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We recently looked at “Lá Idirnáisiúnta na mBéar Bán” (International Polar Bear Day) celebrated every year on February 27th, and I hope that thinking about that day gave you some paws (ermm, oops, should be “pause” – groan / duck) for thought about what is happening to “gnáthóg na mbéar bán” (the habitat of the polar bears). A link to the blogpost on International Polar Bear Day is “thíos.”
As a follow-up, I thought it would be interesting to look at some of the other types of bears in the world, whether threatened with extinction or not. Let’s look out for whether the translations are exactly literal, or whether other characteristics come into play. As you might recall from the most recent blogpost (nasc thíos), “béar bán” means “polar bear” in Irish. So it doesn’t include the word “polar” in it — that is simply “polach.” “Béar bán” literally means “white bear,” and actually, in a few other languages I checked out, “white” is used, not “polar” or there is a choice of “white” or “polar” or “northern” or some such word.
After we go over the cineálacha béar, then, since it’s an irresistible combo, let’s look at cineálacha beár, various types of bars. Then perhaps we can imagine na béir ag na beáir (the bears at the bars), probably in Cuid a Dó or Part 2 of this blogpost.
So here are some types of bears, besides the “béar bán” mentioned above:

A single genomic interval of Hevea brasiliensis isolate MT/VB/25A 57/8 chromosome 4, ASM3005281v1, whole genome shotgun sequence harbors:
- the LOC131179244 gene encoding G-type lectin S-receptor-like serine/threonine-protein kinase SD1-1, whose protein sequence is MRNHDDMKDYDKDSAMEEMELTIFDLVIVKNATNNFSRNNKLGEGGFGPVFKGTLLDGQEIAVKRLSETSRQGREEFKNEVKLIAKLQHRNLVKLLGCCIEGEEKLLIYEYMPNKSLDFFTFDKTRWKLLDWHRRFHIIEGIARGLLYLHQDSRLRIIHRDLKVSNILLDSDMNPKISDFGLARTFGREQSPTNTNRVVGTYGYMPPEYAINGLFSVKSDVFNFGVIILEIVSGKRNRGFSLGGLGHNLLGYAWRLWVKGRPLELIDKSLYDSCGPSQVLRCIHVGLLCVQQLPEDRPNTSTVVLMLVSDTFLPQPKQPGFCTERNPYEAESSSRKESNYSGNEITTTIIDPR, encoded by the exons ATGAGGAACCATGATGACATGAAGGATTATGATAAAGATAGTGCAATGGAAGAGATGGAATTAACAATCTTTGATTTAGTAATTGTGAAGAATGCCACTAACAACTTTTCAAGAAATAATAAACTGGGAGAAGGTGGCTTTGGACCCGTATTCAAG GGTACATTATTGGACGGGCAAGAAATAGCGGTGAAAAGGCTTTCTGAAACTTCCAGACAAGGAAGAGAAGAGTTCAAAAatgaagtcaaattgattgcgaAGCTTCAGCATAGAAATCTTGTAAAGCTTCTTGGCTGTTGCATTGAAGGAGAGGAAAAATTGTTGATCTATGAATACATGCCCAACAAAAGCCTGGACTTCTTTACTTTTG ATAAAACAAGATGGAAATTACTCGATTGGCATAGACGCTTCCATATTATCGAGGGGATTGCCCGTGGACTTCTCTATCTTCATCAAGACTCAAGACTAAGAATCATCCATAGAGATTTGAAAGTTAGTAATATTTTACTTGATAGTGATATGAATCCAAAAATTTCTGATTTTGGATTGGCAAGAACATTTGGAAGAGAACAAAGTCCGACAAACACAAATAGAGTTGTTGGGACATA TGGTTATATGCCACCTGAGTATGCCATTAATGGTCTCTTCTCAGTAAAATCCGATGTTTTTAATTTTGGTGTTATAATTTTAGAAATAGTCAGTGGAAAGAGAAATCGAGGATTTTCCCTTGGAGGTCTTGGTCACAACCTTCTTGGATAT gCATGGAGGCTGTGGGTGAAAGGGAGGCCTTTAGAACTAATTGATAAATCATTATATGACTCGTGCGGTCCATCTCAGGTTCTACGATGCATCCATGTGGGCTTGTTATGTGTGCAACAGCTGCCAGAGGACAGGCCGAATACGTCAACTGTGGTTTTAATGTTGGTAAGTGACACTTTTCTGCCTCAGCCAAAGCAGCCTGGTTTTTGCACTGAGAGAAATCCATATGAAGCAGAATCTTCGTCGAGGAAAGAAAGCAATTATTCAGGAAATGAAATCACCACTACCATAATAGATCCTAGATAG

American black bear, béar dubh Meiriceánach
Asiatic black bear. béar dubh Áiseach
brown bear, béar donn
grizzly bear, ollbhéar Meiriceánach (lit. “great/large American bear”). Some slightly older sources I looked at gave “béar liath,” lit. gray bear (OK, grey, más fearr leat), literally the idea of a grizzled or gray-haired bear. But the newer sources all seem to say “ollbhéar Meiriceánach” – quite different from actually saying “grizzly”!
Himalayan black bear, béar dubh Himiléach
Himalayan brown bear, béar donn Himiléach, which apparently is also called the “Himalayan Red Bear.”
sloth bear, béar spadánta
spectacled bear (aka Andean bear), béar spéaclach
sun bear, béar gréine
As you can see, most of the phrases are quite literal, “grizzly” being the main exception.
There are a few animal called bears, or sometimes called bears anyway, that aren’t really bears. Their Irish names do not suggest any connections to bears.
antbear (i.e. aardvark or earth-pig), arcán talún
koala (sometimes called “koala bear,” though it isn’t a bear), cóála
lesser panda (aka red cat-bear OR red panda), panda rua
And then there’s the so-called “woolly bear,” which isn’t even a mammal. It’s an insect, called “speig neanta” in Irish.
Regarding the “water bear” (aka more formally “tardigrade,” meaning “slow stepper”), its Irish name does include “bear,” since it is called a “béar uisce” (from the German “Wasserbär“). It is a “miocrainmhí,” about .5 mm long, not like the one on Star Trek Discovery!
Some day, we’ll look at some extended uses of “bear” such as “bear-garden” or “bear market,” but for now, let’s turn to the second part of today’s post, cineálacha beár (types of bars). Here are a few:
coffee bar, beár caife
dairy bar, beár déirí
noodle bar, beár núdal
salad bar, beár sailéad
sandwich bar, beár ceapairí
snack bar, beár sneaiceanna
sushi bar, beár sushi
wine bar, beár fíona
So here’s the final thought for the day: Cén cineál beáir ab fhearr le béar? Do bharúil? SGF – Róislín
Nóta: BTW, there’s an alternate plural for “beár” — in addition to the standard “beáir,” I’ve seen “beáranna.”
Nasc: Lá Idirnáisiúnta na mBéar Bán (International Polar Bear Day): 27 Feabhra — February 27th Posted by róislín on Feb 27, 2018 in Irish Language
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